Last October, I did my first hike down Grandview trail but did not make it all the way to Horseshoe Mesa. Time was the culprit on that hike; I had to pick up my son from school and continuing to the Horseshoe would have made me terribly late. It was also on that hike that I gained a new level of respect for Grand Canyon trails. My first three below-the-rim treks were on the South Kaibab, Grandview and Bright Angel trails. The upper half of the Grandview trail is much steeper than anything the other two can serve up. It's knee-jarring on the way down and physically draining on the way up. So, when I decided to make a second descent of Grandview, it was with two goals in mind. First, I wanted to reach Horseshoe Mesa and explore that area a bit. Second, I wanted to see if the ascent would seem as demanding the second time around.
I got a late start, leaving Flagstaff at 8:45 am on the morning of Sunday, April 15. After a visit to the neighborhood Albertson's to pick up some jerky and trail mix, I headed west on I-40 to Williams, exited at Highway 64 and skedaddled north to the south rim entrance. Traffic was reasonably light so, I was able to make good time, arriving at the Grandview trailhead around 10:45 am. I checked my daypack, set the hiking poles to a proper descent length and headed down the trail. It was a comfortable, temps in the mid-50's kind of day. And the passing clouds would keep the sun at bay throughout the hike.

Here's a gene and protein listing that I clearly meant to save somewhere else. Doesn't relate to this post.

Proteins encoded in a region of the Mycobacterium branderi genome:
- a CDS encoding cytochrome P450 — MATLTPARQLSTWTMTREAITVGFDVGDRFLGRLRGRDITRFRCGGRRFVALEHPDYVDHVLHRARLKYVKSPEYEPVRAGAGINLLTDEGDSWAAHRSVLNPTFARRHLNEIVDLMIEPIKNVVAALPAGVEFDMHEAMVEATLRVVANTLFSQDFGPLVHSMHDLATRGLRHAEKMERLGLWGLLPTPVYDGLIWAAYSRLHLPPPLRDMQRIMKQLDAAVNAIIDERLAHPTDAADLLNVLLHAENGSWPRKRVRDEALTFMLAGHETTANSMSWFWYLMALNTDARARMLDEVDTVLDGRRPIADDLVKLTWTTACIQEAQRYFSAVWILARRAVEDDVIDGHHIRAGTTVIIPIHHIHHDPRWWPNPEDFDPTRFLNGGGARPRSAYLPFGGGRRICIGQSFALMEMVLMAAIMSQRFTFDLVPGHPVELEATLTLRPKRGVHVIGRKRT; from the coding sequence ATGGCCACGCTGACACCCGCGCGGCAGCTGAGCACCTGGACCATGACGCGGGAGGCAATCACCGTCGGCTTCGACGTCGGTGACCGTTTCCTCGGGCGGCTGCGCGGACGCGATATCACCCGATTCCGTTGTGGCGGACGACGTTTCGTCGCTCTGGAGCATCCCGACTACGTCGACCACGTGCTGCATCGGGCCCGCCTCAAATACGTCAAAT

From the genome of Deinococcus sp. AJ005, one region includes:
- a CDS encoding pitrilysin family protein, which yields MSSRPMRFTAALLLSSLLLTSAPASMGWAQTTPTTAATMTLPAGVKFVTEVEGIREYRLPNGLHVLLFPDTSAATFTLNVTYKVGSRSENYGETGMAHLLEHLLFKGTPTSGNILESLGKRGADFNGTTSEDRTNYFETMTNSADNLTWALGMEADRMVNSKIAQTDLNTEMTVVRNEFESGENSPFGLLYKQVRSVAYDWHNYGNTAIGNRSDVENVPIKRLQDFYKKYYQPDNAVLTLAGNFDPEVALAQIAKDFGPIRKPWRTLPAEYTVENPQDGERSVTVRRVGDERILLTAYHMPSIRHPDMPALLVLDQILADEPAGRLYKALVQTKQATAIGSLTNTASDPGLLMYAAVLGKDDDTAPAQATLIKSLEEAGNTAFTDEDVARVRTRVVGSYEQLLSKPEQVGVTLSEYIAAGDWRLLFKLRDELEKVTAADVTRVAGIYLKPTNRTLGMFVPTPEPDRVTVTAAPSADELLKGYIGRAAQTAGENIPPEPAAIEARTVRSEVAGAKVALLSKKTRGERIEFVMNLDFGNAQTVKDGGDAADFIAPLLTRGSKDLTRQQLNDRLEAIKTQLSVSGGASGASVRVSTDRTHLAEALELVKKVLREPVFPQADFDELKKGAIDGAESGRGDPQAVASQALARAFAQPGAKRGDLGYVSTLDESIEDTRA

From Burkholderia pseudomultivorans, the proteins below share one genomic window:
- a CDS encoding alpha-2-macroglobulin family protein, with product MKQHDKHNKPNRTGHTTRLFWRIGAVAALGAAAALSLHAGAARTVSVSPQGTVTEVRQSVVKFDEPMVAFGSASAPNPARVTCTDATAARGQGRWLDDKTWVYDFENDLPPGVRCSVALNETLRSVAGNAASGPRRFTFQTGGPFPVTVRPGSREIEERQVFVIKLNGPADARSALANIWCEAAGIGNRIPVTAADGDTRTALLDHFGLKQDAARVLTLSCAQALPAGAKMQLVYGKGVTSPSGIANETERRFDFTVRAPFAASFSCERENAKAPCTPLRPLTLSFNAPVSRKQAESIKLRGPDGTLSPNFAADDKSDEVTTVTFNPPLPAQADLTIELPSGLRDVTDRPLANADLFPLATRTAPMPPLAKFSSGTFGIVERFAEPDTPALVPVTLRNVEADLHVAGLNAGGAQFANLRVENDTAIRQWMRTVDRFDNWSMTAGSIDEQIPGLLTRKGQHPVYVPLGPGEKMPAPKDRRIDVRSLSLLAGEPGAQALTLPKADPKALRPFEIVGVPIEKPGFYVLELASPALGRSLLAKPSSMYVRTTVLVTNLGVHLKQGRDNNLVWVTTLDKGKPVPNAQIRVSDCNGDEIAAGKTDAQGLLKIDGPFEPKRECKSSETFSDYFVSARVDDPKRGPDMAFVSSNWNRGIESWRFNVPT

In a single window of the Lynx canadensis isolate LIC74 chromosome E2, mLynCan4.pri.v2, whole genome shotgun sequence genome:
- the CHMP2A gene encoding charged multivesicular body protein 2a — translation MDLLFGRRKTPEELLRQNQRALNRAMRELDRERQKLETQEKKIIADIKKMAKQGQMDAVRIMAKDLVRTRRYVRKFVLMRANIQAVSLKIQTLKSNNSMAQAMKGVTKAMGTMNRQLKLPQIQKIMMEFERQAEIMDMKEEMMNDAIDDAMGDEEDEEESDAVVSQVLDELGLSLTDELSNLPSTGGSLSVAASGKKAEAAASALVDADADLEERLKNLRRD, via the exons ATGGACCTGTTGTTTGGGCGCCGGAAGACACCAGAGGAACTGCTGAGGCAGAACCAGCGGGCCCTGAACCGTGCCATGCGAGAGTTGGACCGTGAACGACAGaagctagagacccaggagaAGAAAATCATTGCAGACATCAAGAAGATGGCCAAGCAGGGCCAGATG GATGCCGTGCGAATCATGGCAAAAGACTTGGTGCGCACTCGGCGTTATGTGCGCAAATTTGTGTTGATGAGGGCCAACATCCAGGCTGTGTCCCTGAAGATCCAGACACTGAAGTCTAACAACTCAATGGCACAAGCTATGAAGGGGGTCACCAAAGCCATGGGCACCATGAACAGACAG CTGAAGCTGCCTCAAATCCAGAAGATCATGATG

I met several backpackers and day hikers on the way down. I first encountered a couple who were just returning from a hike to the Coconino saddle, a 3-mile round trip. I next met a group of four men who were hiking out after a 5-day/4-night trip in the canyon. They'd come down South Kaibab, taken the Tonto trail to Horseshoe Mesa and were at the Coconino saddle when I me them. I met three other backpacking parties en route from the saddle to Horseshoe Mesa, one being a family of four with two teenage boys. I stopped to chat with each group but still made good time, arriving at Horseshoe Mesa at 12:15 pm or 1-hour, 15-minutes after leaving the trailhead.
I'd read about Pete Berry's mining operation, the old cook's cabin and the mineral-laden rocks. But, this being my first visit to the Horseshoe, I wasn't entirely sure what to expect. Soon after my arrival, the trail cleared some trees at an overlook having a fine view of the cook's cabin. I continued along the trail, which angled east at this point, and soon reached an obviously-worked area where light-colored stones were littered by the thousands across the slope. And then there it was, the dark opening of a mine shaft carved from the rock more than a century ago. Rather than stopping to explore, I decided to move on and look for a spot to have lunch. I ended up dining on some rocks near where the Page Springs trail begins its descent through the Tapeats.